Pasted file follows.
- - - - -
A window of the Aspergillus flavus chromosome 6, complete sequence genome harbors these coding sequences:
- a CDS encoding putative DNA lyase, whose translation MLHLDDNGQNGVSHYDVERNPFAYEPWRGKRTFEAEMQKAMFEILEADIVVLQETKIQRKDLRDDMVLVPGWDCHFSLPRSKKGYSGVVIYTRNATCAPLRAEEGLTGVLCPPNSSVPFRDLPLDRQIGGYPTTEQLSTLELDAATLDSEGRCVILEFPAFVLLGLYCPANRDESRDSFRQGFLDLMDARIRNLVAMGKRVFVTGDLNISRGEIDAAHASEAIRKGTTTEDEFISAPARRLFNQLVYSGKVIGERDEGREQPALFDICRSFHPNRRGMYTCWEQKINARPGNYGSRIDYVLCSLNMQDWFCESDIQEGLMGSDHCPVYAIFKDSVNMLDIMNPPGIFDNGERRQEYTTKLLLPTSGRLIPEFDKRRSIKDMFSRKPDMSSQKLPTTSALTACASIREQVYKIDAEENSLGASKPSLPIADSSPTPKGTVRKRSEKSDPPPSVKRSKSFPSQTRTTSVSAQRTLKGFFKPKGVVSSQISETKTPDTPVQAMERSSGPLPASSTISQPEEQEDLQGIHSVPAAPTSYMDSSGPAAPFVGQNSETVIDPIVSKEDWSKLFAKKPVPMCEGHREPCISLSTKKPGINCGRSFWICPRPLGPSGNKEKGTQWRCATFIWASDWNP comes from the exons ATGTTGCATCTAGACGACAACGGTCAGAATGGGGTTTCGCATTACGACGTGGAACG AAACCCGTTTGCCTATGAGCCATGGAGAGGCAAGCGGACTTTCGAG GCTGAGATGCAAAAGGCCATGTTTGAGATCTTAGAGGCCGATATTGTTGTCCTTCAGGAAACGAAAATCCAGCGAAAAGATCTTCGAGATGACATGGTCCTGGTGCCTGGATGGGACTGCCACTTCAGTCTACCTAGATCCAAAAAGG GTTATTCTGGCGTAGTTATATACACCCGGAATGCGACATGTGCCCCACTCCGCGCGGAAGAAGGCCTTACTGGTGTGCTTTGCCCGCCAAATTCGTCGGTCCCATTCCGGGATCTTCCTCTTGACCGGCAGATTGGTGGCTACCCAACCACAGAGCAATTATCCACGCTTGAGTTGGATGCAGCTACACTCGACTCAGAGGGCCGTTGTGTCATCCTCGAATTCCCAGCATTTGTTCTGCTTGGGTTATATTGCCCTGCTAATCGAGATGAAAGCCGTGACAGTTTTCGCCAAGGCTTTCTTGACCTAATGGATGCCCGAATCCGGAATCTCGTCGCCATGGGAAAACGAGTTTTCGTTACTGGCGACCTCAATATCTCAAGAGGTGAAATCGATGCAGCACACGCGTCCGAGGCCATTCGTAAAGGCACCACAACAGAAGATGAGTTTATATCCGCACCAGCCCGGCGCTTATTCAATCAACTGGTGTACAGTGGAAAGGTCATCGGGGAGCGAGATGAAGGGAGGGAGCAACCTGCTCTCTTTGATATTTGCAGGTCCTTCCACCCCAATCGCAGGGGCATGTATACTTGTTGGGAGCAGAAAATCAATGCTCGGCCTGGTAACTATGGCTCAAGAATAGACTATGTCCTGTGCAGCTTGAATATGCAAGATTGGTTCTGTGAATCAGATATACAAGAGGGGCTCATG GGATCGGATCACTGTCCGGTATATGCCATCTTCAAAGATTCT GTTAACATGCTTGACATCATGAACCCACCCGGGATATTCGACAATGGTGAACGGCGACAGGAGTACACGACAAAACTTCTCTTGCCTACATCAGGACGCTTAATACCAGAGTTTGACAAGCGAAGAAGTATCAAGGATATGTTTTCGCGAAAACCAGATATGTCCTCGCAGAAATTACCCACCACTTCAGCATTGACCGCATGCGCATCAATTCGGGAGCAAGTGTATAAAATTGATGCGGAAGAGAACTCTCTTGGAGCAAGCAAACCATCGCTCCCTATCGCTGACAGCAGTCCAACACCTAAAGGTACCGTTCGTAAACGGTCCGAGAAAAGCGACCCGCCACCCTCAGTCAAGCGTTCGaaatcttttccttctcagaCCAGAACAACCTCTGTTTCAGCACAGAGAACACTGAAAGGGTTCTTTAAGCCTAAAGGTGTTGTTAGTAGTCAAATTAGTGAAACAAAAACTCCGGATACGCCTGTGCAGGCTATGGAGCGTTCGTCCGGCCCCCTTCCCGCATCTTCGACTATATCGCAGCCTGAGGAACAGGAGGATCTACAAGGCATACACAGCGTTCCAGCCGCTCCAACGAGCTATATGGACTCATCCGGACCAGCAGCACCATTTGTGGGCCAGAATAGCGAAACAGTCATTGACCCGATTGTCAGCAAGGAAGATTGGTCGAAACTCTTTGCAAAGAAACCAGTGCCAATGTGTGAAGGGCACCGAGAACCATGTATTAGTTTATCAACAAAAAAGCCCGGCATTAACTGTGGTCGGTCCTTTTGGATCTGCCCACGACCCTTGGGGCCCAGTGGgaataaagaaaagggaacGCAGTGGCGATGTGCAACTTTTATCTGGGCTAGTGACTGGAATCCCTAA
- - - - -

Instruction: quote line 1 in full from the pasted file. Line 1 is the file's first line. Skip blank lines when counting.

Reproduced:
A window of the Aspergillus flavus chromosome 6, complete sequence genome harbors these coding sequences: